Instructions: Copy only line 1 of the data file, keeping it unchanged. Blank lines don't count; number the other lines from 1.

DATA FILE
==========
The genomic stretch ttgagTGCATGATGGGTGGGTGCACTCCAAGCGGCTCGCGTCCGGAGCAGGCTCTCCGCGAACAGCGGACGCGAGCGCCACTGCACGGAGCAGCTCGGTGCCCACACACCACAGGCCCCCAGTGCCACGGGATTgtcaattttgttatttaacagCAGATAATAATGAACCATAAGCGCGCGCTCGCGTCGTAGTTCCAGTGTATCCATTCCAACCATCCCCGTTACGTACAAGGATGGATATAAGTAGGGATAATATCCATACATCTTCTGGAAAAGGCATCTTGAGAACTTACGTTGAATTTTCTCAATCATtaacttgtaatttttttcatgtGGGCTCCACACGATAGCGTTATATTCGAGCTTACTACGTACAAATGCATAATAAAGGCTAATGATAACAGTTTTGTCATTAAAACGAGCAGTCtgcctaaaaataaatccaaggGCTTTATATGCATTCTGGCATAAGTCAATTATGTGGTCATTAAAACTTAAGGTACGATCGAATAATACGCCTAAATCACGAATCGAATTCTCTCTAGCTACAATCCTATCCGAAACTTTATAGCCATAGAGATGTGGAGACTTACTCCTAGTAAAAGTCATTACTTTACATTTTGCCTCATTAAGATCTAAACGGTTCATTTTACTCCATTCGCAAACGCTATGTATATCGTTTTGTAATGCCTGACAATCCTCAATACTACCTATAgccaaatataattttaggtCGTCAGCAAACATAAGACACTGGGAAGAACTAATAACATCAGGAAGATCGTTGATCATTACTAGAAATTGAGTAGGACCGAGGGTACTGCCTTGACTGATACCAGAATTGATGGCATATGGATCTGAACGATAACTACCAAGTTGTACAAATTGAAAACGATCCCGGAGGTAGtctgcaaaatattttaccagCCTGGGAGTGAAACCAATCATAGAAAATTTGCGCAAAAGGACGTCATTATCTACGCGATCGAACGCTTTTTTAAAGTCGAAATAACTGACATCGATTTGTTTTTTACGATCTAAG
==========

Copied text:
The genomic stretch ttgagTGCATGATGGGTGGGTGCACTCCAAGCGGCTCGCGTCCGGAGCAGGCTCTCCGCGAACAGCGGACGCGAGCGCCACTGCACGGAGCAGCTCGGTGCCCACACACCACAGGCCCCCAGTGCCACGGGATTgtcaattttgttatttaacagCAGATAATAATGAACCATAAGCGCGCGCTCGCGTCGTAGTTCCAGTGTATCCATTCCAACCATCCCCGTTACGTACAAGGATGGATATAAGTAGGGATAATATCCATACATCTTCTGGAAAAGGCATCTTGAGAACTTACGTTGAATTTTCTCAATCATtaacttgtaatttttttcatgtGGGCTCCACACGATAGCGTTATATTCGAGCTTACTACGTACAAATGCATAATAAAGGCTAATGATAACAGTTTTGTCATTAAAACGAGCAGTCtgcctaaaaataaatccaaggGCTTTATATGCATTCTGGCATAAGTCAATTATGTGGTCATTAAAACTTAAGGTACGATCGAATAATACGCCTAAATCACGAATCGAATTCTCTCTAGCTACAATCCTATCCGAAACTTTATAGCCATAGAGATGTGGAGACTTACTCCTAGTAAAAGTCATTACTTTACATTTTGCCTCATTAAGATCTAAACGGTTCATTTTACTCCATTCGCAAACGCTATGTATATCGTTTTGTAATGCCTGACAATCCTCAATACTACCTATAgccaaatataattttaggtCGTCAGCAAACATAAGACACTGGGAAGAACTAATAACATCAGGAAGATCGTTGATCATTACTAGAAATTGAGTAGGACCGAGGGTACTGCCTTGACTGATACCAGAATTGATGGCATATGGATCTGAACGATAACTACCAAGTTGTACAAATTGAAAACGATCCCGGAGGTAGtctgcaaaatattttaccagCCTGGGAGTGAAACCAATCATAGAAAATTTGCGCAAAAGGACGTCATTATCTACGCGATCGAACGCTTTTTTAAAGTCGAAATAACTGACATCGATTTGTTTTTTACGATCTAAG